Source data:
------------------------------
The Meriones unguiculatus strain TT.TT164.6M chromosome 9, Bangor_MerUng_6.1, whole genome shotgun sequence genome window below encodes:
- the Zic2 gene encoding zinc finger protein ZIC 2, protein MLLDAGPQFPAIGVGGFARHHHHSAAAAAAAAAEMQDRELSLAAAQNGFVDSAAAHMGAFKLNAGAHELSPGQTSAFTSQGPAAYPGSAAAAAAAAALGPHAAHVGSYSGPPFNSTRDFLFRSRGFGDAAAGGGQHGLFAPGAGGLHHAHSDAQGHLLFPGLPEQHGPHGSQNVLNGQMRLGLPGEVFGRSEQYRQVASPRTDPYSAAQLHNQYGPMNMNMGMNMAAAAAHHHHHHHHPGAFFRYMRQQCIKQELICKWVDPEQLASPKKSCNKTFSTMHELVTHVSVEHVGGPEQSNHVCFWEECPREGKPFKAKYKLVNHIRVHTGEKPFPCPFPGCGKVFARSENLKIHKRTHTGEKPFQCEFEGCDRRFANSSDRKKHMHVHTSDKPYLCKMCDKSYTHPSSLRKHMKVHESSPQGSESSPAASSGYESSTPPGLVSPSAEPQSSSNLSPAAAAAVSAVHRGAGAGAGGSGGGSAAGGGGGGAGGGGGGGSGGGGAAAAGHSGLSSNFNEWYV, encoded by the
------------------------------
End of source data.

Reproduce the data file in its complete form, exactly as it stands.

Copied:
The Meriones unguiculatus strain TT.TT164.6M chromosome 9, Bangor_MerUng_6.1, whole genome shotgun sequence genome window below encodes:
- the Zic2 gene encoding zinc finger protein ZIC 2, protein MLLDAGPQFPAIGVGGFARHHHHSAAAAAAAAAEMQDRELSLAAAQNGFVDSAAAHMGAFKLNAGAHELSPGQTSAFTSQGPAAYPGSAAAAAAAAALGPHAAHVGSYSGPPFNSTRDFLFRSRGFGDAAAGGGQHGLFAPGAGGLHHAHSDAQGHLLFPGLPEQHGPHGSQNVLNGQMRLGLPGEVFGRSEQYRQVASPRTDPYSAAQLHNQYGPMNMNMGMNMAAAAAHHHHHHHHPGAFFRYMRQQCIKQELICKWVDPEQLASPKKSCNKTFSTMHELVTHVSVEHVGGPEQSNHVCFWEECPREGKPFKAKYKLVNHIRVHTGEKPFPCPFPGCGKVFARSENLKIHKRTHTGEKPFQCEFEGCDRRFANSSDRKKHMHVHTSDKPYLCKMCDKSYTHPSSLRKHMKVHESSPQGSESSPAASSGYESSTPPGLVSPSAEPQSSSNLSPAAAAAVSAVHRGAGAGAGGSGGGSAAGGGGGGAGGGGGGGSGGGGAAAAGHSGLSSNFNEWYV, encoded by the